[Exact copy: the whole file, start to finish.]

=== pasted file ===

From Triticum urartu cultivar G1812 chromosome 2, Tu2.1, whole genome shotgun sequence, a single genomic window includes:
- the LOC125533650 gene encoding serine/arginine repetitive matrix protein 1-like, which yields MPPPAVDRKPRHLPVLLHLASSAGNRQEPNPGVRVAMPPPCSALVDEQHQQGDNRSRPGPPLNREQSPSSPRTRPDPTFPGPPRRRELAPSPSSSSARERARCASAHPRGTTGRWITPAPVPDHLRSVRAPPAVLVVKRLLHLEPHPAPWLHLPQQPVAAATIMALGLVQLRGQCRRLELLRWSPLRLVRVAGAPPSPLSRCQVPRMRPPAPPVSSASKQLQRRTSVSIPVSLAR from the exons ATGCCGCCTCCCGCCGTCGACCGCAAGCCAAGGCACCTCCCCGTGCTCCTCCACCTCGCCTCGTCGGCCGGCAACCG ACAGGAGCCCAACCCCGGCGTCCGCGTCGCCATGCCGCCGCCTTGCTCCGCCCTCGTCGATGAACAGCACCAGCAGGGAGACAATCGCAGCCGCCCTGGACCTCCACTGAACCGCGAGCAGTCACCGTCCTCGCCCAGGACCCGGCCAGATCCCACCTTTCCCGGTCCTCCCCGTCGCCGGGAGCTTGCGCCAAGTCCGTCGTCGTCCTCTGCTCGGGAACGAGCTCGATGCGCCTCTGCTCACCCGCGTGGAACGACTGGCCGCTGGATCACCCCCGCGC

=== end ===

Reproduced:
From Triticum urartu cultivar G1812 chromosome 2, Tu2.1, whole genome shotgun sequence, a single genomic window includes:
- the LOC125533650 gene encoding serine/arginine repetitive matrix protein 1-like, which yields MPPPAVDRKPRHLPVLLHLASSAGNRQEPNPGVRVAMPPPCSALVDEQHQQGDNRSRPGPPLNREQSPSSPRTRPDPTFPGPPRRRELAPSPSSSSARERARCASAHPRGTTGRWITPAPVPDHLRSVRAPPAVLVVKRLLHLEPHPAPWLHLPQQPVAAATIMALGLVQLRGQCRRLELLRWSPLRLVRVAGAPPSPLSRCQVPRMRPPAPPVSSASKQLQRRTSVSIPVSLAR from the exons ATGCCGCCTCCCGCCGTCGACCGCAAGCCAAGGCACCTCCCCGTGCTCCTCCACCTCGCCTCGTCGGCCGGCAACCG ACAGGAGCCCAACCCCGGCGTCCGCGTCGCCATGCCGCCGCCTTGCTCCGCCCTCGTCGATGAACAGCACCAGCAGGGAGACAATCGCAGCCGCCCTGGACCTCCACTGAACCGCGAGCAGTCACCGTCCTCGCCCAGGACCCGGCCAGATCCCACCTTTCCCGGTCCTCCCCGTCGCCGGGAGCTTGCGCCAAGTCCGTCGTCGTCCTCTGCTCGGGAACGAGCTCGATGCGCCTCTGCTCACCCGCGTGGAACGACTGGCCGCTGGATCACCCCCGCGC